Further analysis indicates that Scotland has  experienced a high ratio of cases to deaths during the second wave. The figures in the paper suggest a higher fatality rate when compared to elsewhere in Europe - 42% higher than Switzerland. Different possible causes for that were discussed – from the data capture through to the link to pre-existing excess mortality issues in Scotland. Additionally, weather may have an impact (e.g. myocardial infarction is more common in winter) but Norway, Sweden and Denmark are not marked by the same pattern. Analysis indicated that co-morbidities were similar to the first wave but the incidence of disease in areas of greater deprivation may be more marked in the second wave. Such differences could be down to reporting differences, different detection rates or be a signal of a different case fatality rate.

The group noted that PPE, IPC measures, testing and guidance had much improved in care homes and adoption of dexamethasone has likely had a major impact. There is a need to be careful drawing conclusions: there may be some impact from immunity within some settings but the extent, if any, is currently unknown and the implications of the first wave for age cohorts may have impacted on figures. It was agreed to give the matter further consideration.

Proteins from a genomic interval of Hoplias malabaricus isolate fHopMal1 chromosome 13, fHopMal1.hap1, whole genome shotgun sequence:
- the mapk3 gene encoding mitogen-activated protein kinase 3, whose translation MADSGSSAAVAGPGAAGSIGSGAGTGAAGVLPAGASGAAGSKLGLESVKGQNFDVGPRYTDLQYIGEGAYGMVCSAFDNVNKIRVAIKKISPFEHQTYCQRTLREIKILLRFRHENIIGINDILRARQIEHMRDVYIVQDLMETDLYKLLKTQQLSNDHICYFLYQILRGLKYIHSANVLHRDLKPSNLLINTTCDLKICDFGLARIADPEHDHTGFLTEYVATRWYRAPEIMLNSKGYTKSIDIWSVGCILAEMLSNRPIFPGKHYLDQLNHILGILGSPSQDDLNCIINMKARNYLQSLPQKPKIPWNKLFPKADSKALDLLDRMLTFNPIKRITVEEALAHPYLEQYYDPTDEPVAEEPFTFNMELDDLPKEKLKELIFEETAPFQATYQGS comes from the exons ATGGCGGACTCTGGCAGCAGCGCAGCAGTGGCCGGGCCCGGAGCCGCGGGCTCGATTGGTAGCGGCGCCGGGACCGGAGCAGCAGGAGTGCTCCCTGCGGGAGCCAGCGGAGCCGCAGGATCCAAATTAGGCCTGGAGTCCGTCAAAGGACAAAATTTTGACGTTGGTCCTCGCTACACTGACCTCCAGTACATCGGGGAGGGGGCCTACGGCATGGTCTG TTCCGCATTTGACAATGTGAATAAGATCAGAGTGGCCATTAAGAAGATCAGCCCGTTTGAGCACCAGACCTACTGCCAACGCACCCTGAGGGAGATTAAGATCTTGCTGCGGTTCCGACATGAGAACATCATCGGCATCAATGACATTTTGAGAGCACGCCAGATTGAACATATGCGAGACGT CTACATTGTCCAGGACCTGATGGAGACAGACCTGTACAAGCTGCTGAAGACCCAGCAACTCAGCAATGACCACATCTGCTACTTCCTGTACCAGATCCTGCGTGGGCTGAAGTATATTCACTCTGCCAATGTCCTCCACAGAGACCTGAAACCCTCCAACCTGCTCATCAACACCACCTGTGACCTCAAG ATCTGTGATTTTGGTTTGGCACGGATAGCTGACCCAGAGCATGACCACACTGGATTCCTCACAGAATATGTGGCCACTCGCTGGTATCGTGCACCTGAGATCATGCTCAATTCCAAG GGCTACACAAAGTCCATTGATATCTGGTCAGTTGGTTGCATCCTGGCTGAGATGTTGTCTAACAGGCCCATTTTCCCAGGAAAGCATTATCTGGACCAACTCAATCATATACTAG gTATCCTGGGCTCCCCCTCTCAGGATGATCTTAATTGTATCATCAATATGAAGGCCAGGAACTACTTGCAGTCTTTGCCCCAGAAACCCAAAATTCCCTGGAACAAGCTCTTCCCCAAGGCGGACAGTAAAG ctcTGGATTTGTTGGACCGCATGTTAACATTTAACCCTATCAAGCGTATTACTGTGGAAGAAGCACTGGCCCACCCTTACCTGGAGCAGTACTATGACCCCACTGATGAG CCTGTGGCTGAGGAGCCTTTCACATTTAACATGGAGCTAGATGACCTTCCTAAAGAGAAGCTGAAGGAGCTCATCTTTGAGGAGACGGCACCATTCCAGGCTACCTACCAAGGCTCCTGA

Covid vaccine

Derek Grieve opened the discussion, referring to the significance of the decision to grant Pfizer a supply licence for their vaccine, highlighting the importance of the guidelines set out in the JCVI statement and noting that work is in hand on prioritisation of groups not covered by that advice. Supplies of the vaccine are expected imminently and would go straight to NHS Boards in Scotland. Initial priorities are vaccinators followed by healthcare workers and care home workers. The latest advice on handling the vaccine provides more flexibility to implement JCVI recommendations and take the vaccine to care homes. There is a lot to learn about the vaccine, including impact on transmission, and policy will evolve with our understanding and with the impact of other vaccines. 

Nicci Motiang spoke about the evidence base and principles underpinning the communications priorities supporting delivery of vaccinations and the need to be able to address misinformation and disinformation. Information sufficiency is important but messages need to be simple, factual and honest. Anti-vaccination views are only a small proportion but others are hesitant and justifiably have questions and need access to the facts. First phase for communications is older residents in care homes and health care workers, who need more information than the general public. In the longer term, the approach would evolve over time to respond to different audiences.